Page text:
Blonde bombshell nurtured Marina del Rey’s library into the millennium

By Rip Rense

Virginia Harms, ever-smiling,
in 2008

Virginia Harms, a captivating beauty who ran her own business in the 1960s and later served as a longtime president of the Friends of the Lloyd Taber Marina del Rey Library, died recently after a brief illness. She was 84.

Harms was instrumental in securing funds for the reading room and nautical wing of the library, added in 1999, when the building was renamed in honor of its main donor. The nautical wing includes more than 5,000 maritime books and an extensive collection of shipping charts and boating periodicals.

As a director of the Marina del Rey Foundation, Harms also “worked really hard to save the library” in the early 1990s, when it was threatened with closure over lack of Los Angeles County funding, said Marina del Rey Historical Society President Emeritus Willie Hjorth.

An effervescent fixture in Marina del Rey affairs since 1968, when she moved to the Marina Peninsula from the old Malibu Colony, Harms spent her later years in Marina City Club, where she was a popular and lively figure marked by impeccable couture and a green Jaguar convertible. As Hjorth put it: “She was a gorgeous lady. When she entered the room, you knew she came in.”

A petite woman with an explosive laugh and blonde Veronica Lake-style hair, Harms came to Los Angeles with her first husband, an engineer at Douglas Aircraft in Santa Monica, in the early 1960s. The Havertown, Penn., native soon got herself a job at Douglas as a secretary, despite lacking experience. She credited her hiring to having comported herself elegantly, right down to her elbow-length white gloves.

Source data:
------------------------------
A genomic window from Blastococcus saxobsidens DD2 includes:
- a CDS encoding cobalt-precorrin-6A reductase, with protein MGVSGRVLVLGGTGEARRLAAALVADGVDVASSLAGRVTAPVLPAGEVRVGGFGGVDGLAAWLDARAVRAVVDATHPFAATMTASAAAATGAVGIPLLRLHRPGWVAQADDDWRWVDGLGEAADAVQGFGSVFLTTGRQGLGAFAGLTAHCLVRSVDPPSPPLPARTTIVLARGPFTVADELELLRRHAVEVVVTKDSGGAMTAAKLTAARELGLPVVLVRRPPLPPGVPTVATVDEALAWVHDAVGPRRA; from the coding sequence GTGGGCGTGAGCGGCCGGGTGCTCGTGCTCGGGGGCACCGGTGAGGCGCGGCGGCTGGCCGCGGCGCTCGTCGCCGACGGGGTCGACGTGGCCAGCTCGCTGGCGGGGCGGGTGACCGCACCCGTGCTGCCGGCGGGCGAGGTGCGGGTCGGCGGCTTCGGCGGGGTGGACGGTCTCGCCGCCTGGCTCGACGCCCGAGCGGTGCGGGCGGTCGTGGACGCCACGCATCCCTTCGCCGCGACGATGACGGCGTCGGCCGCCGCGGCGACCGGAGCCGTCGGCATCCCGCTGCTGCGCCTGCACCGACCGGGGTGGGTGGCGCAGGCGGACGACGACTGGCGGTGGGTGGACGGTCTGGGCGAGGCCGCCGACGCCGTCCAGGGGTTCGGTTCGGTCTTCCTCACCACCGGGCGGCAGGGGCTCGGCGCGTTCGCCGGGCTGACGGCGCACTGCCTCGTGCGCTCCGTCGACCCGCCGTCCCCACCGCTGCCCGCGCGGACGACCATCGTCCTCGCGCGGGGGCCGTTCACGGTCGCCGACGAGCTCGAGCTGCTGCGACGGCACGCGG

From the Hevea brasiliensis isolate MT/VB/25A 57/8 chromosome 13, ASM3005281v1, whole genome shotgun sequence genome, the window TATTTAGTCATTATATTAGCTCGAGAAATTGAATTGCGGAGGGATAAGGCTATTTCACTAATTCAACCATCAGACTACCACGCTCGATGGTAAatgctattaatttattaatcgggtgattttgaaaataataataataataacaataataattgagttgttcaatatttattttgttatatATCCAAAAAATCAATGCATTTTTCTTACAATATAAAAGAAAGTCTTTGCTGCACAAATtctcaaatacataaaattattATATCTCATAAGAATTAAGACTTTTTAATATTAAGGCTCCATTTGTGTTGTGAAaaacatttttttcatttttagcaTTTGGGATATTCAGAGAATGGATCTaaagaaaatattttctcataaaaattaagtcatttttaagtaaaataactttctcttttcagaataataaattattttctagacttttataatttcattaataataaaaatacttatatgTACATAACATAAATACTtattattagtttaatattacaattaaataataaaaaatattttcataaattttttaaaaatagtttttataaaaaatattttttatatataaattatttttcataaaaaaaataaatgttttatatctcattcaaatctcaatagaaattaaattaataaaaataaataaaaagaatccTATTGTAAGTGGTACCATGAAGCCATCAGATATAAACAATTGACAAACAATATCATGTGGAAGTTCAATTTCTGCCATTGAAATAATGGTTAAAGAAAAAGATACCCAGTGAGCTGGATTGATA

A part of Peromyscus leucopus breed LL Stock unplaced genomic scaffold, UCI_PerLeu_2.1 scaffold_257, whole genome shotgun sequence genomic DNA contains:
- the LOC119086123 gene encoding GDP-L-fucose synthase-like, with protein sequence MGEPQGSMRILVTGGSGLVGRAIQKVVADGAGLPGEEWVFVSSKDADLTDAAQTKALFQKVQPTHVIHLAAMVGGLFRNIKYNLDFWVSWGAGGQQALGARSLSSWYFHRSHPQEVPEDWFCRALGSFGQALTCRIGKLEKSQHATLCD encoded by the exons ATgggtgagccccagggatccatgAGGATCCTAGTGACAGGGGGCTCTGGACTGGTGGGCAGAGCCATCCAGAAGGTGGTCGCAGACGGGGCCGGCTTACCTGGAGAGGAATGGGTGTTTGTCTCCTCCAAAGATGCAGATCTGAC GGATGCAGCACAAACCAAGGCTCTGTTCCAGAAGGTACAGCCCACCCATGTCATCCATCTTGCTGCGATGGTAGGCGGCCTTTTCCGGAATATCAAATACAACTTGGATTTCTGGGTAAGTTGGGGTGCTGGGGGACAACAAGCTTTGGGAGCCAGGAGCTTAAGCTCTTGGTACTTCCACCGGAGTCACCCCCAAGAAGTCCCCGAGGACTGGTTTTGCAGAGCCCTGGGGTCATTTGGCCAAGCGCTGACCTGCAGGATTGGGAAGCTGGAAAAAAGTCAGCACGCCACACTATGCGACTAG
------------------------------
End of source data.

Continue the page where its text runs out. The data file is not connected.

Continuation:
In the mid-’60s, Harms left Douglas to open a dress shop called Dina’s (her family nickname) in Brentwood Village, where she served tea and cakes to customers. She employed an in-house seamstress who specialized in popular new Capri sets — fitted bottoms, cropped tops — that proved all the rage. The elegant shop became a local icon of chic, attracting many celebrity clients. Among the stories: The Rolling Stones posed for photos outside, and Lee Marvin, for unknown reasons, occasionally drove his motorcycle inside and parked it there.

After a divorce and remarriage, Harms gave birth to son Courtney Harms in 1971, turning her attention to full-time motherhood and, eventually, the Marina del Rey library.

“She helped with fundraising, programming, getting people to speak at the library — people from the community who had interesting things to say, stories to tell. She also, for over a decade, was president of Friends of the Library,” said Library Director Winona Phillabaum. “She was just always available, very friendly. Even after she stopped with Friends of the Library, she was a goodwill ambassador for us. If we needed something, we could always call her up and ask.”

Roberta Bennett, a cousin to Harms, remembers her as “always the leader of the pack, always very spunky,” adding that “she was her own person, when we were kids and when we were grown.”

Around the Marina City Club she behaved like a cheerleader for her neighbors, leaving those she encountered believing they looked and felt better than they probably did.

“She knew everyone by their names, would usually bring treats or candy and lots of book donations, and always had good things to say,” said Phillabaum. “She was just a wonderful person, always with so much life, so much spark. She always talked about being positive and keeping positive — turn it around and make it better. … I have a hard time picturing the marina without her.”